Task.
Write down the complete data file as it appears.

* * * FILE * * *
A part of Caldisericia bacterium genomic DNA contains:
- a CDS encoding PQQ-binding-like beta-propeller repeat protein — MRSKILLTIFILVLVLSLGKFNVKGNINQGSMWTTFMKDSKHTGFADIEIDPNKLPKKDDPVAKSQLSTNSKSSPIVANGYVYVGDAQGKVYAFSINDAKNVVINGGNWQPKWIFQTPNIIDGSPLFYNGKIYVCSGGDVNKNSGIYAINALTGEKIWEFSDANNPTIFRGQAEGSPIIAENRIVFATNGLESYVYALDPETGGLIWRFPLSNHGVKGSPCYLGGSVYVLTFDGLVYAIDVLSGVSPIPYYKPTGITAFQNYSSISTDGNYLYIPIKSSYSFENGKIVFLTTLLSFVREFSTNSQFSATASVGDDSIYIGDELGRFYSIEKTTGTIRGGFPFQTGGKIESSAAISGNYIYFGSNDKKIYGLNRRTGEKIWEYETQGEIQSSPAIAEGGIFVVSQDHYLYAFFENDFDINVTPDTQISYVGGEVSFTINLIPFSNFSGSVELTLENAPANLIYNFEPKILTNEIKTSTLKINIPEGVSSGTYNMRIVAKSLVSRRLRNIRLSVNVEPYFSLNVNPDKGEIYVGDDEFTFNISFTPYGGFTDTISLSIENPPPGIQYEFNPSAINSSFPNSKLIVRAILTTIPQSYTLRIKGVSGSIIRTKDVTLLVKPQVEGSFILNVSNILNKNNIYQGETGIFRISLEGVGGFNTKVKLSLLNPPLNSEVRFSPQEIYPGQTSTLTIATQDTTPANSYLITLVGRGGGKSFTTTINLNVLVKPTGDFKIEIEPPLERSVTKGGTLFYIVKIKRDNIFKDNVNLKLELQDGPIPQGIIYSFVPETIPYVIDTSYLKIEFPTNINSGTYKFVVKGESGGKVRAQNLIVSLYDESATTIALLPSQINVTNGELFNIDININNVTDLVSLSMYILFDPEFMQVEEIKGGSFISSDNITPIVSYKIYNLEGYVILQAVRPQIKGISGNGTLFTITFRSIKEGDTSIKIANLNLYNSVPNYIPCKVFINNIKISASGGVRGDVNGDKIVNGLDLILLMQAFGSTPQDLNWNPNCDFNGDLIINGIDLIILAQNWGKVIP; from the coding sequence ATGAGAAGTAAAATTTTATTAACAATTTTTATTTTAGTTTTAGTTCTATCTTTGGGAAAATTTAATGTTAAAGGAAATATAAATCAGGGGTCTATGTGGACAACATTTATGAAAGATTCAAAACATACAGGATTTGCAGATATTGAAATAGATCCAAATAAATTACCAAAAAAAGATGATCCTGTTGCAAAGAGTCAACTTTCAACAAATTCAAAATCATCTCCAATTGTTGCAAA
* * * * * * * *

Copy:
A part of Caldisericia bacterium genomic DNA contains:
- a CDS encoding PQQ-binding-like beta-propeller repeat protein — MRSKILLTIFILVLVLSLGKFNVKGNINQGSMWTTFMKDSKHTGFADIEIDPNKLPKKDDPVAKSQLSTNSKSSPIVANGYVYVGDAQGKVYAFSINDAKNVVINGGNWQPKWIFQTPNIIDGSPLFYNGKIYVCSGGDVNKNSGIYAINALTGEKIWEFSDANNPTIFRGQAEGSPIIAENRIVFATNGLESYVYALDPETGGLIWRFPLSNHGVKGSPCYLGGSVYVLTFDGLVYAIDVLSGVSPIPYYKPTGITAFQNYSSISTDGNYLYIPIKSSYSFENGKIVFLTTLLSFVREFSTNSQFSATASVGDDSIYIGDELGRFYSIEKTTGTIRGGFPFQTGGKIESSAAISGNYIYFGSNDKKIYGLNRRTGEKIWEYETQGEIQSSPAIAEGGIFVVSQDHYLYAFFENDFDINVTPDTQISYVGGEVSFTINLIPFSNFSGSVELTLENAPANLIYNFEPKILTNEIKTSTLKINIPEGVSSGTYNMRIVAKSLVSRRLRNIRLSVNVEPYFSLNVNPDKGEIYVGDDEFTFNISFTPYGGFTDTISLSIENPPPGIQYEFNPSAINSSFPNSKLIVRAILTTIPQSYTLRIKGVSGSIIRTKDVTLLVKPQVEGSFILNVSNILNKNNIYQGETGIFRISLEGVGGFNTKVKLSLLNPPLNSEVRFSPQEIYPGQTSTLTIATQDTTPANSYLITLVGRGGGKSFTTTINLNVLVKPTGDFKIEIEPPLERSVTKGGTLFYIVKIKRDNIFKDNVNLKLELQDGPIPQGIIYSFVPETIPYVIDTSYLKIEFPTNINSGTYKFVVKGESGGKVRAQNLIVSLYDESATTIALLPSQINVTNGELFNIDININNVTDLVSLSMYILFDPEFMQVEEIKGGSFISSDNITPIVSYKIYNLEGYVILQAVRPQIKGISGNGTLFTITFRSIKEGDTSIKIANLNLYNSVPNYIPCKVFINNIKISASGGVRGDVNGDKIVNGLDLILLMQAFGSTPQDLNWNPNCDFNGDLIINGIDLIILAQNWGKVIP; from the coding sequence ATGAGAAGTAAAATTTTATTAACAATTTTTATTTTAGTTTTAGTTCTATCTTTGGGAAAATTTAATGTTAAAGGAAATATAAATCAGGGGTCTATGTGGACAACATTTATGAAAGATTCAAAACATACAGGATTTGCAGATATTGAAATAGATCCAAATAAATTACCAAAAAAAGATGATCCTGTTGCAAAGAGTCAACTTTCAACAAATTCAAAATCATCTCCAATTGTTGCAAA